Having Federal Marshals go out to enforce seizure orders, and watching piles of the infringing merchandise being melted into scrap, was satisfying in ways that anyone who's been through this will well understand.

Not commenting on Steve's case, or recommending this course of action for anyone else.
you're a hero in the eyes of a whole lotta people !
 

monk

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I bought a Lindsay several years ago. use it daily and have yet had a need to clean it. These knock off products might have a warranty, but I don't want to try and deal with a company that doesn't speak my language and I have absolutely no knowledge of. I can pickup the phone (and have done so) and speak directly with Steve Lindsay... in fluent English. Unfortunately I don't speak fluent Vietnamese. I do recall some Vietnamese phrases from my time in Vietnam while in the Army, but their not suitable for here.

Besides, "Buy American" is my motto.
not only lindsay, but grs. i've had a few problems that were solved using the phone. in my early grs days, john rohner was answering the phone. he was very helpful and always patient with me. what's that worth ??
 

Goldjockey

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you're a hero in the eyes of a whole lotta people !
Those were wild times, Monk.... I was just trying to keep food on the table. What I learned first hand is if you have something worth stealing (specifically something that makes money), as sure as the sun rises, someone will come along to take it. Like clockwork. They won't ask permission, and when you call them out, nine times out of ten, they'll keep stealing until you take direct and decisive action to stop them. When you do take action , they'll usually cry 'bloody murder' and curse your name to everyone they know. Many times they'll fight tooth and nail to keep on stealing, so it's important to document what you create, when you create it, and to have an intellectual property lawyer at the ready. You really can't be concerned with how people are going to view you when you go to the mat with a thief. If you win, you continue to eat. If they win, or you back off, they'll take everything worthwhile you've created, claim it for themselves, and you'll starve.

Plenty of folks hate my guts, Monk. I came into their businesses with court orders and subpoenas and confiscated in some cases tens of thousands in inventory, which was subsequently melted down. That was many years ago, but mention my name to certain store owners (and former store owners) across the Southwest, and believe me - I'm not popular with them, and I never will be. But that's OK. They were fine with illegally profiting from counterfeits of my copyrighted works, so I'm cool with the fact they're not fond of me.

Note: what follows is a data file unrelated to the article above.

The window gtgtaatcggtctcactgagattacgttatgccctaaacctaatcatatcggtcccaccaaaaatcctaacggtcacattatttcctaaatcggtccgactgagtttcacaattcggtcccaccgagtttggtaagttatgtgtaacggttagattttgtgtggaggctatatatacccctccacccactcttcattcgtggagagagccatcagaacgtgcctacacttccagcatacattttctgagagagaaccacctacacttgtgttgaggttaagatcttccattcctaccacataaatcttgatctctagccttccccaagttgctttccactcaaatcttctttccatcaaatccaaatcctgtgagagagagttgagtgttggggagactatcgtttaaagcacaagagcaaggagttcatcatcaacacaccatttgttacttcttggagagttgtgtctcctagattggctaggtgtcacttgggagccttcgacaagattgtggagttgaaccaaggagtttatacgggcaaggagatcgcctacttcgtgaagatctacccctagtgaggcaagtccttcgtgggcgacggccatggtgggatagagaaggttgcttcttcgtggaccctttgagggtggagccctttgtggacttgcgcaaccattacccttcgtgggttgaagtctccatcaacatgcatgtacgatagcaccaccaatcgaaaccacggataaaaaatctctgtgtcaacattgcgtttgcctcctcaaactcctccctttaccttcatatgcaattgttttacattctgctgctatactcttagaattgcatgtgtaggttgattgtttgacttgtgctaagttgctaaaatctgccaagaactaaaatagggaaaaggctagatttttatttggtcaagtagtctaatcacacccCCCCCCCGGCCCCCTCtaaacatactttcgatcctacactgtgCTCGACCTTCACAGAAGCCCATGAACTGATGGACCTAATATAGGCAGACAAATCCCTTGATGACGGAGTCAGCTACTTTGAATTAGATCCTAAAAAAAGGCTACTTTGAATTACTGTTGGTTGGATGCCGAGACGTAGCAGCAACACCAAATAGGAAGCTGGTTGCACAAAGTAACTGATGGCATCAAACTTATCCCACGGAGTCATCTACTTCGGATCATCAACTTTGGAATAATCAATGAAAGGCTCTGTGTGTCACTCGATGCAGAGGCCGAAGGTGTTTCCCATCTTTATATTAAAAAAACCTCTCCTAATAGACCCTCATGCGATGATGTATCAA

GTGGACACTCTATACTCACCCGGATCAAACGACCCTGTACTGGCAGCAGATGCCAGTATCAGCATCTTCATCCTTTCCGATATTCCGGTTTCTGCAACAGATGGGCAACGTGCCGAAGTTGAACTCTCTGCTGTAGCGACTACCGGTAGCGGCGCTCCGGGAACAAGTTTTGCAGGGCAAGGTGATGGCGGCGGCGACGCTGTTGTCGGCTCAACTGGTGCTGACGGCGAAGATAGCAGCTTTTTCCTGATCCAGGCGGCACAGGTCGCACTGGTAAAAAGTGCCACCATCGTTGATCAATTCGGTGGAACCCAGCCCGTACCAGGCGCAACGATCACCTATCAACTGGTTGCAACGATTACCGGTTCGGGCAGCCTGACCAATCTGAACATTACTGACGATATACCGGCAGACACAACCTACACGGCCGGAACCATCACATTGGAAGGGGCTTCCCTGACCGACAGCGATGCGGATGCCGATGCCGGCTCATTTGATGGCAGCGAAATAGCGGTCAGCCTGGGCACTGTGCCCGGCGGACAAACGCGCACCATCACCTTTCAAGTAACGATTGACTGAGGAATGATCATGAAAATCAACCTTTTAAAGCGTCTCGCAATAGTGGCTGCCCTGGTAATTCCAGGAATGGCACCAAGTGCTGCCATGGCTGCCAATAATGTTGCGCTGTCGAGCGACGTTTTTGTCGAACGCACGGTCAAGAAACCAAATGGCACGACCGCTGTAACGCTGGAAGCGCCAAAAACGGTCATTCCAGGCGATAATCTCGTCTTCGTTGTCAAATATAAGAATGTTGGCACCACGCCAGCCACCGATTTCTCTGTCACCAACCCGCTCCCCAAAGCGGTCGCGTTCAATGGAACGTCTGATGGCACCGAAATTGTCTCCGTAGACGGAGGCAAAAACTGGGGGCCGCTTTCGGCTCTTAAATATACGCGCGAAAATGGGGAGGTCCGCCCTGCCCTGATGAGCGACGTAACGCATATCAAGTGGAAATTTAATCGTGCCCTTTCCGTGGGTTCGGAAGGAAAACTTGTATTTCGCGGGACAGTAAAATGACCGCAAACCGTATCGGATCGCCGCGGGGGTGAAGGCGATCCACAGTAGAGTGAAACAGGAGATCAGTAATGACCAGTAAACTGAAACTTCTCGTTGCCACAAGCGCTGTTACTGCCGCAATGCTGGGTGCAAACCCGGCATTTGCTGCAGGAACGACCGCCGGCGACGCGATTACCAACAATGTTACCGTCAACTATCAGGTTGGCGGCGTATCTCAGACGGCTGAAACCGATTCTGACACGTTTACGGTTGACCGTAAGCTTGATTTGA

If they ever do it again, I'll be back with a court order, and they know it, and that's the point. My job as an artist craftsman, and provider is to put food on my family's table. If someone makes it their business to steal food from my table, and bread from the mouths of my family, it is my job to make sure in no uncertain terms, they never make that mistake again.
 

Memorymaker

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I thought a patent only lasted for a certain number of years to give the inventor time to recoup development costs, establish the brand and develop the business without competition. I would have thought that Lindsay’s patent would have been in force longer than the patent permitted. I agree that knockoffs most times are not as good as the original in most cases. Although, sometimes they are better. When there is a price difference between the original and the knock off is a factor of 10 or more then something is wrong. Prices typically go down as the patent expires but this hasn’t happened with the major engraving equipment companies.

That said, I appreciate that GRS, Lindsay and Tira’s engravers are very high quality and built to last lifetimes. I know because I own all 3. However, many people are kept out of engraving because of the high cost of buying the equipment and education. The cheaper knockoffs allow people with less disposable income see if they have the talent and drive to learn to engrave without draining their life savings.

Protecting a design forever thru patents is just wrong in my opinion because it limits the competition forever and makes their products very expensive.